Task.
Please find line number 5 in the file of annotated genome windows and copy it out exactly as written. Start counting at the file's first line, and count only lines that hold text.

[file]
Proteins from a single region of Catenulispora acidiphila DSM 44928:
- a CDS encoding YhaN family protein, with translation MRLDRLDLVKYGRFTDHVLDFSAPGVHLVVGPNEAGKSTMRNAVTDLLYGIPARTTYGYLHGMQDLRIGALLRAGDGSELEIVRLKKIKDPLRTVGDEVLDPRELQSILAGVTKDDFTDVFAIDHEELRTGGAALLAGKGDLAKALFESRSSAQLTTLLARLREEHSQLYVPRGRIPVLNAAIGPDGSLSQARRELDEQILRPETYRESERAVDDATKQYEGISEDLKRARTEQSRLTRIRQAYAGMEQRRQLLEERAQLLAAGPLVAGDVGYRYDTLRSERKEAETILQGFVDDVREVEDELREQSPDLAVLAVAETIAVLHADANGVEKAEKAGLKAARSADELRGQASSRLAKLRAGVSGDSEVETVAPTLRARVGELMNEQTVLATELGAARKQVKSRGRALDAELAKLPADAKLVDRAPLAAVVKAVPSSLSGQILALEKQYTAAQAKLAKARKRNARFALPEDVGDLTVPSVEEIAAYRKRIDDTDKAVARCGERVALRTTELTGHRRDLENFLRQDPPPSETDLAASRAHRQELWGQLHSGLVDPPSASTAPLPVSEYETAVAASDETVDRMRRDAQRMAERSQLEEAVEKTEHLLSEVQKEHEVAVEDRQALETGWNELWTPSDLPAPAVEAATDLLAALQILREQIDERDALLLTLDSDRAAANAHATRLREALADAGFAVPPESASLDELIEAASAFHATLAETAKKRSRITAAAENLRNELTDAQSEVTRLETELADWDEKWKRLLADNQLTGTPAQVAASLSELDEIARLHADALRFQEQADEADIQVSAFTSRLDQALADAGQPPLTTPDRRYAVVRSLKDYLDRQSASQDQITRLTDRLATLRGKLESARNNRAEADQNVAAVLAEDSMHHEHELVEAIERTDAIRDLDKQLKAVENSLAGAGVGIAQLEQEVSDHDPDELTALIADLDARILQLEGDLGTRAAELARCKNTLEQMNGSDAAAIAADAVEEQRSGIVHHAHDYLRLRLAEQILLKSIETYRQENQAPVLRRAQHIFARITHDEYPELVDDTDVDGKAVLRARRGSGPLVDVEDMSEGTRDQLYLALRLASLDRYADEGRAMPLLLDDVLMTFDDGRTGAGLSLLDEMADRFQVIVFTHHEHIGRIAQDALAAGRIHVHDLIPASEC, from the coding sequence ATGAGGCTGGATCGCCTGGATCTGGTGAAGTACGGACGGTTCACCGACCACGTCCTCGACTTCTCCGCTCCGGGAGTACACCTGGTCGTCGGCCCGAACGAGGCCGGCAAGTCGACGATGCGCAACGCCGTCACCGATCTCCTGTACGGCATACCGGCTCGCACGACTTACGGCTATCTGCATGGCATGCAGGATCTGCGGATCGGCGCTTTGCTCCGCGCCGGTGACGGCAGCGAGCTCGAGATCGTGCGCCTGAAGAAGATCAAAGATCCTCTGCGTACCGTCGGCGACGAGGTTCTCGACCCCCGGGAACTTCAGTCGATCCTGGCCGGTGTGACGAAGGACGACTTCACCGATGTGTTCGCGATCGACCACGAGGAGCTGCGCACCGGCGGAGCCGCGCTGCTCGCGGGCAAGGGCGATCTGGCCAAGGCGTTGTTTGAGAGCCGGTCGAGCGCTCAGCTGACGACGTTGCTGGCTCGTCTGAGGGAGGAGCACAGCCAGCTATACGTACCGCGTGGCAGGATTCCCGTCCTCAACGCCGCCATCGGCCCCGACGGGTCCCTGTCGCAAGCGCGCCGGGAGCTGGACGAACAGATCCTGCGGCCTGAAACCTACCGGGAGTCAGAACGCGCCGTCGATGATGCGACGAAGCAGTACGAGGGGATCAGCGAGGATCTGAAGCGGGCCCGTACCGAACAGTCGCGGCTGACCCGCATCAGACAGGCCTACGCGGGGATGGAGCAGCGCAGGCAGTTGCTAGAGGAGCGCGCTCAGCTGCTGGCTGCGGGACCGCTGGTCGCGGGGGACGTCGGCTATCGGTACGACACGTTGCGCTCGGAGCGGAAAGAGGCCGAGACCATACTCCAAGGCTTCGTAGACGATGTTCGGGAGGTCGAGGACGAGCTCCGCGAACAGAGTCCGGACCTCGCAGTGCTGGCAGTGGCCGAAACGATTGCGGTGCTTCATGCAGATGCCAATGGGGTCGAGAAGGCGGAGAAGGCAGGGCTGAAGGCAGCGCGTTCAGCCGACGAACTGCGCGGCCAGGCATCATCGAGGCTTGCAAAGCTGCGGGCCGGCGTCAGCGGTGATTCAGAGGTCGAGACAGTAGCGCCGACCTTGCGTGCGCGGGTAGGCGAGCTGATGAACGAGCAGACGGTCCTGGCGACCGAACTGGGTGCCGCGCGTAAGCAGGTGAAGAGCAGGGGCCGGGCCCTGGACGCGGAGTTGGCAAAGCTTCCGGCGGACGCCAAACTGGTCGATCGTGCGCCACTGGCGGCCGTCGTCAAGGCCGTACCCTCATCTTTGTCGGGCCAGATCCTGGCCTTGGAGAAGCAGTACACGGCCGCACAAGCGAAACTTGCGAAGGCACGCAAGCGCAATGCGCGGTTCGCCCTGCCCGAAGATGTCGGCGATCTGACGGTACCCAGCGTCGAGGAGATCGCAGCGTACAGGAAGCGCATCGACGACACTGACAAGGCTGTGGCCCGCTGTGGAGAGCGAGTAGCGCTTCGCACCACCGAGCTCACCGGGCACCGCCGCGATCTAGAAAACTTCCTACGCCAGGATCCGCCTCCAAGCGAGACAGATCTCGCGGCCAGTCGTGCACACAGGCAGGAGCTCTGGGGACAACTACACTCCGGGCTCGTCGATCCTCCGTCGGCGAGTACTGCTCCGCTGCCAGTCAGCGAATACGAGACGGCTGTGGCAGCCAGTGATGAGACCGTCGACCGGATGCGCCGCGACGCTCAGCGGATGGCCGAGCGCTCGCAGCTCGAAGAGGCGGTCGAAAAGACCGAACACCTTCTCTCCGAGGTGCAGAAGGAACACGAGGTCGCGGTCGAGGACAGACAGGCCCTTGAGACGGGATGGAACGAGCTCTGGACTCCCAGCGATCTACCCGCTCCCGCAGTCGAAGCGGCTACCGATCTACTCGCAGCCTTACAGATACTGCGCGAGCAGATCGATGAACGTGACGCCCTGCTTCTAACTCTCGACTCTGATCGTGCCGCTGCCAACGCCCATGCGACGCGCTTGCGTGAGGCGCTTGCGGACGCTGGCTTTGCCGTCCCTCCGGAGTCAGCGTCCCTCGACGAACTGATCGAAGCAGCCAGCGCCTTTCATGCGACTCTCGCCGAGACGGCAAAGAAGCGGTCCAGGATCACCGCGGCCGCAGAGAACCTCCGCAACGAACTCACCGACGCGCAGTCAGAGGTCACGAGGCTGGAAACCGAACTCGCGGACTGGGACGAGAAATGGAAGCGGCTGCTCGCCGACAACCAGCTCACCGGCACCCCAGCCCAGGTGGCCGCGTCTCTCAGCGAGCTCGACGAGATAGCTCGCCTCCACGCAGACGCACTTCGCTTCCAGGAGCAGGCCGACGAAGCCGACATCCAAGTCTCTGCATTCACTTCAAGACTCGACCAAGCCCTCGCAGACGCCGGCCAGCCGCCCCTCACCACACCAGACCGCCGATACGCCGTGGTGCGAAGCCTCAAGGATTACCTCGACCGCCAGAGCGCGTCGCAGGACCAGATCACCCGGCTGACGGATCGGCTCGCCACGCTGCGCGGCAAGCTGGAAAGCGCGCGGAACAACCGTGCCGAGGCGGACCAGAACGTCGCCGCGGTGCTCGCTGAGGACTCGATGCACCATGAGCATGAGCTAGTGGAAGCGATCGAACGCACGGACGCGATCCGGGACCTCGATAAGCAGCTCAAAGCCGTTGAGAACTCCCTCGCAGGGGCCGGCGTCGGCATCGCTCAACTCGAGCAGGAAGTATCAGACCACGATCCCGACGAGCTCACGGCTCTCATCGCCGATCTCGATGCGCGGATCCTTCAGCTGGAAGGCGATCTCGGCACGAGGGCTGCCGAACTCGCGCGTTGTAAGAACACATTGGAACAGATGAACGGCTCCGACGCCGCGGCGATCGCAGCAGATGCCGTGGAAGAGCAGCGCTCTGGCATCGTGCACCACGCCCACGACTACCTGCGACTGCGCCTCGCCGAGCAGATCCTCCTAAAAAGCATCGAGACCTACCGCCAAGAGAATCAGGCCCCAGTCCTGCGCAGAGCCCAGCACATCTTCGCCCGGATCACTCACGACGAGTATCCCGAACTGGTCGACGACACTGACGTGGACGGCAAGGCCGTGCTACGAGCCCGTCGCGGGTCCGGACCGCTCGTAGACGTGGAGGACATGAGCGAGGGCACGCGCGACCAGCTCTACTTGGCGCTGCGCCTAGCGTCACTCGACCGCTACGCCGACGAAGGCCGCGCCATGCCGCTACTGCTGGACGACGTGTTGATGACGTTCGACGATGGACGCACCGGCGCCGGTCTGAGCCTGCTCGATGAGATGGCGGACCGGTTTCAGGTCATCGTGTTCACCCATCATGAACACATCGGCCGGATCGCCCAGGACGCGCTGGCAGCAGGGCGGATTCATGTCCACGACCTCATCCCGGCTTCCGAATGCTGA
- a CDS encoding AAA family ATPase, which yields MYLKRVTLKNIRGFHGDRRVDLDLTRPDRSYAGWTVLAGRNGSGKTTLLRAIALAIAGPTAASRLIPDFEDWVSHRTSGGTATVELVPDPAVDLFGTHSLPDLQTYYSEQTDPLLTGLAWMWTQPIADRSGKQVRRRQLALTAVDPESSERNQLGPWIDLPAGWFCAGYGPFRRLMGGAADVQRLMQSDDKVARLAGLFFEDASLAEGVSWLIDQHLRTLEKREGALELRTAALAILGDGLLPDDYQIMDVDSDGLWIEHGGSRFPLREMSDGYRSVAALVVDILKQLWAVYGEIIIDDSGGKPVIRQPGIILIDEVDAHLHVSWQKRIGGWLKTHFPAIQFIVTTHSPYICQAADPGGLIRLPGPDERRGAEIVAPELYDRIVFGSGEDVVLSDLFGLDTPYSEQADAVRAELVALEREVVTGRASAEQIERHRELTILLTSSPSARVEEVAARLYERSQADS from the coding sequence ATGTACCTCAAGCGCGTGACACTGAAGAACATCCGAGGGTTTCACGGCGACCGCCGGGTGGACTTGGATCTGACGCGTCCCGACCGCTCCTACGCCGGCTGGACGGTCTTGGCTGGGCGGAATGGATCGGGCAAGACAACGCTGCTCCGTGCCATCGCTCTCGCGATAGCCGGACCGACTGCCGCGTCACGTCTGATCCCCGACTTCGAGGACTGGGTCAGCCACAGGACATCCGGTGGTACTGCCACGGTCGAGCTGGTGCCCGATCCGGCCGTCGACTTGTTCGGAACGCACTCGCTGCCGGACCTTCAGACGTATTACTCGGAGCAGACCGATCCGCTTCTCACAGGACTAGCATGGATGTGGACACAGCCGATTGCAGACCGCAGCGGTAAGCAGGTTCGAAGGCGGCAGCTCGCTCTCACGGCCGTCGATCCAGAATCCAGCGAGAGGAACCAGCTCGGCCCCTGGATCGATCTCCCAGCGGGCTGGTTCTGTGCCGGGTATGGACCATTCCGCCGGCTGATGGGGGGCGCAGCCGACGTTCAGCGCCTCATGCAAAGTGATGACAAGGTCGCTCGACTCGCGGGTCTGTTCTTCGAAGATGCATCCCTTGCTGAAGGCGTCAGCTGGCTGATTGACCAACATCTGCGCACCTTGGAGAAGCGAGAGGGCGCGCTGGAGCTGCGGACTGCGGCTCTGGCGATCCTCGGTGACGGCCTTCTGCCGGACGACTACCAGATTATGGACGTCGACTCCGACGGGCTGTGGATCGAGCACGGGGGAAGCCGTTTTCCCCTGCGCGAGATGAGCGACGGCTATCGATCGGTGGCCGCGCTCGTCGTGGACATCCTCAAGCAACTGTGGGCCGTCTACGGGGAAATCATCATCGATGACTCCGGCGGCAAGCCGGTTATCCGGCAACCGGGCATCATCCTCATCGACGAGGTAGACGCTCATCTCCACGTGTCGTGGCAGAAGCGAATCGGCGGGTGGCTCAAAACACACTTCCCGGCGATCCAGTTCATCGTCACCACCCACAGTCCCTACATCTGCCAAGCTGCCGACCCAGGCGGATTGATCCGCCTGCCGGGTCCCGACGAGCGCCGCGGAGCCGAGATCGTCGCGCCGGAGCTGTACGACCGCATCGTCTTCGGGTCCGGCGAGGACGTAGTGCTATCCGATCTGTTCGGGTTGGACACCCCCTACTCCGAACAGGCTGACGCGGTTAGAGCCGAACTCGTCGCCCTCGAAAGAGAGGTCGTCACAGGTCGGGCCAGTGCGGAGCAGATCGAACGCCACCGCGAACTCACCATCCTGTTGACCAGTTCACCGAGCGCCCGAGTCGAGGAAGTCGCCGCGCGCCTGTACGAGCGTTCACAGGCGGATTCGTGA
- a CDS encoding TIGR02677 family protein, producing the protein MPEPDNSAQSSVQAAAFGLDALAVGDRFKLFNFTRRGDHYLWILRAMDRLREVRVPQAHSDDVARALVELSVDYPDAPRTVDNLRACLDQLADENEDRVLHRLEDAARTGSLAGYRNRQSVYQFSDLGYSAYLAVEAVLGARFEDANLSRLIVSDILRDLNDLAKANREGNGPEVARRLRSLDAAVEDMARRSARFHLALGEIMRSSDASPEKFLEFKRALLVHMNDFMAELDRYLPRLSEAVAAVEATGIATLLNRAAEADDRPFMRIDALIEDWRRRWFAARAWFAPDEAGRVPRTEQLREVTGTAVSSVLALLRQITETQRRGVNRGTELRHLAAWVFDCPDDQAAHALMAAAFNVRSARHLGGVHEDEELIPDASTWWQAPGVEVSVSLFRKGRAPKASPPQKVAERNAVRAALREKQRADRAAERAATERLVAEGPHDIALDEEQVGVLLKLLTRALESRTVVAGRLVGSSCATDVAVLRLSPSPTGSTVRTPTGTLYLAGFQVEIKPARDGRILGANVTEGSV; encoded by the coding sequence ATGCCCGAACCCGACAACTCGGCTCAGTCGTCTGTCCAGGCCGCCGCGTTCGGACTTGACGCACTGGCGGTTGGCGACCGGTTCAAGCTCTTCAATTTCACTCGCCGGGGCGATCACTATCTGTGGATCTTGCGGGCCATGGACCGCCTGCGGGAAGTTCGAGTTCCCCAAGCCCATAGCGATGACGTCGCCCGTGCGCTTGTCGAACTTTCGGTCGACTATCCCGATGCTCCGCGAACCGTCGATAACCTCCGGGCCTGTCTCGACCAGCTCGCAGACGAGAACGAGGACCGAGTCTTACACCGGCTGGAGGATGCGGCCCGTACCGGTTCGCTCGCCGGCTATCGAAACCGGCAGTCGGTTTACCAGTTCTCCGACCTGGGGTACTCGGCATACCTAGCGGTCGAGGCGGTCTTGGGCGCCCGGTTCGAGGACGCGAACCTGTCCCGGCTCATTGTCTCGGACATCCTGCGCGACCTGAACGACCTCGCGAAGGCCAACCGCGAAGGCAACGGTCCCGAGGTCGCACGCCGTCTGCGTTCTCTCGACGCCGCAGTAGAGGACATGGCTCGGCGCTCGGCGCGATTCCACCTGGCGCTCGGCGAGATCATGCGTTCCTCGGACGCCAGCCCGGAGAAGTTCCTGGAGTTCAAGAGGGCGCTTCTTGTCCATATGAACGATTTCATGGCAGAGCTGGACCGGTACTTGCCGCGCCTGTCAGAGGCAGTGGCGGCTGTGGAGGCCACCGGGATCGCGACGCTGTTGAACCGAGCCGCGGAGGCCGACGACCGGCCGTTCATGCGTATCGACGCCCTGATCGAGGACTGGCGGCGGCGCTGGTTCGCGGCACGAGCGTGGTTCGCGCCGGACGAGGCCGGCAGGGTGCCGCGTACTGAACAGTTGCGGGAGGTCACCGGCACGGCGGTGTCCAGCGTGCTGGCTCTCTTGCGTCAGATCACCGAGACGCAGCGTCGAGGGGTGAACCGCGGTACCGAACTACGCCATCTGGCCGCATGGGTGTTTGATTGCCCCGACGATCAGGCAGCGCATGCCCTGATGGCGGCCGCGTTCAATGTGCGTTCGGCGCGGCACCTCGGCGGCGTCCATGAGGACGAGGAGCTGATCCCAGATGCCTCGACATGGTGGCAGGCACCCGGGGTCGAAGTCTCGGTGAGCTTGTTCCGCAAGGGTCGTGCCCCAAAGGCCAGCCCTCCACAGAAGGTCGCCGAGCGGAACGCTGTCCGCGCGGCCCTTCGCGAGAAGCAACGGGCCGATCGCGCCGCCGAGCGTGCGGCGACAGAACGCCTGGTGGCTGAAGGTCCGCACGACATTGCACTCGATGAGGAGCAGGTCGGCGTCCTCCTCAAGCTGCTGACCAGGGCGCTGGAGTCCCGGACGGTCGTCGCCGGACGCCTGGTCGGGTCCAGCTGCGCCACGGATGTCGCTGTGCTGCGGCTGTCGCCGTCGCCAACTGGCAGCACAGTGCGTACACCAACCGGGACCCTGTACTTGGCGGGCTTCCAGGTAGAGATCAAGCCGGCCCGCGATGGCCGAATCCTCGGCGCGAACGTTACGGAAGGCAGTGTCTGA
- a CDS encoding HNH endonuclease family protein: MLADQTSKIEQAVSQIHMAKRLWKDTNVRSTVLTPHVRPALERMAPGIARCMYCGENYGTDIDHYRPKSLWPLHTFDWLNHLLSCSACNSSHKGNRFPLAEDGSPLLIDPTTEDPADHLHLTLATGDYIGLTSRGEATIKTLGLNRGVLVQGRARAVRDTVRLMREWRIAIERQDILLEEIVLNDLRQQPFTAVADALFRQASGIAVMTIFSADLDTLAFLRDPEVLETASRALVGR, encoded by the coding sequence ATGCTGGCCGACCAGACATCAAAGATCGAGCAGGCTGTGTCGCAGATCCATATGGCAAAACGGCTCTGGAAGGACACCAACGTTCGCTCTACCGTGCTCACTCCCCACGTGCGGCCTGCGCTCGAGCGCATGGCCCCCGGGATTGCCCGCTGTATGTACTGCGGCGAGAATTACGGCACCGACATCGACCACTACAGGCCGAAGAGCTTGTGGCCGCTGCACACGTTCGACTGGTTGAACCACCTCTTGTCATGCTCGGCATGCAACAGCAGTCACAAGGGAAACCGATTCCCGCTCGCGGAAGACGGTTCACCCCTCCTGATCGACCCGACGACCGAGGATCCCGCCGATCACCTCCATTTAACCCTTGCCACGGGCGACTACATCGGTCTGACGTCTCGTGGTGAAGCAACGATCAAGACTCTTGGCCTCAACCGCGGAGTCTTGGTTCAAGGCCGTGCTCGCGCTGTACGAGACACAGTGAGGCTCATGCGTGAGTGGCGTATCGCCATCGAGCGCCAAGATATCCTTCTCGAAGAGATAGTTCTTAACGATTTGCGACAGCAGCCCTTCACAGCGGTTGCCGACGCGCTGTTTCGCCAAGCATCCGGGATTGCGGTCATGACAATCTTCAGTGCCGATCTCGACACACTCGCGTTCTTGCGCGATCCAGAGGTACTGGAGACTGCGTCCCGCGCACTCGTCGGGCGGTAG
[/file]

- a CDS encoding HNH endonuclease family protein: MLADQTSKIEQAVSQIHMAKRLWKDTNVRSTVLTPHVRPALERMAPGIARCMYCGENYGTDIDHYRPKSLWPLHTFDWLNHLLSCSACNSSHKGNRFPLAEDGSPLLIDPTTEDPADHLHLTLATGDYIGLTSRGEATIKTLGLNRGVLVQGRARAVRDTVRLMREWRIAIERQDILLEEIVLNDLRQQPFTAVADALFRQASGIAVMTIFSADLDTLAFLRDPEVLETASRALVGR, encoded by the coding sequence ATGCTGGCCGACCAGACATCAAAGATCGAGCAGGCTGTGTCGCAGATCCATATGGCAAAACGGCTCTGGAAGGACACCAACGTTCGCTCTACCGTGCTCACTCCCCACGTGCGGCCTGCGCTCGAGCGCATGGCCCCCGGGATTGCCCGCTGTATGTACTGCGGCGAGAATTACGGCACCGACATCGACCACTACAGGCCGAAGAGCTTGTGGCCGCTGCACACGTTCGACTGGTTGAACCACCTCTTGTCATGCTCGGCATGCAACAGCAGTCACAAGGGAAACCGATTCCCGCTCGCGGAAGACGGTTCACCCCTCCTGATCGACCCGACGACCGAGGATCCCGCCGATCACCTCCATTTAACCCTTGCCACGGGCGACTACATCGGTCTGACGTCTCGTGGTGAAGCAACGATCAAGACTCTTGGCCTCAACCGCGGAGTCTTGGTTCAAGGCCGTGCTCGCGCTGTACGAGACACAGTGAGGCTCATGCGTGAGTGGCGTATCGCCATCGAGCGCCAAGATATCCTTCTCGAAGAGATAGTTCTTAACGATTTGCGACAGCAGCCCTTCACAGCGGTTGCCGACGCGCTGTTTCGCCAAGCATCCGGGATTGCGGTCATGACAATCTTCAGTGCCGATCTCGACACACTCGCGTTCTTGCGCGATCCAGAGGTACTGGAGACTGCGTCCCGCGCACTCGTCGGGCGGTAG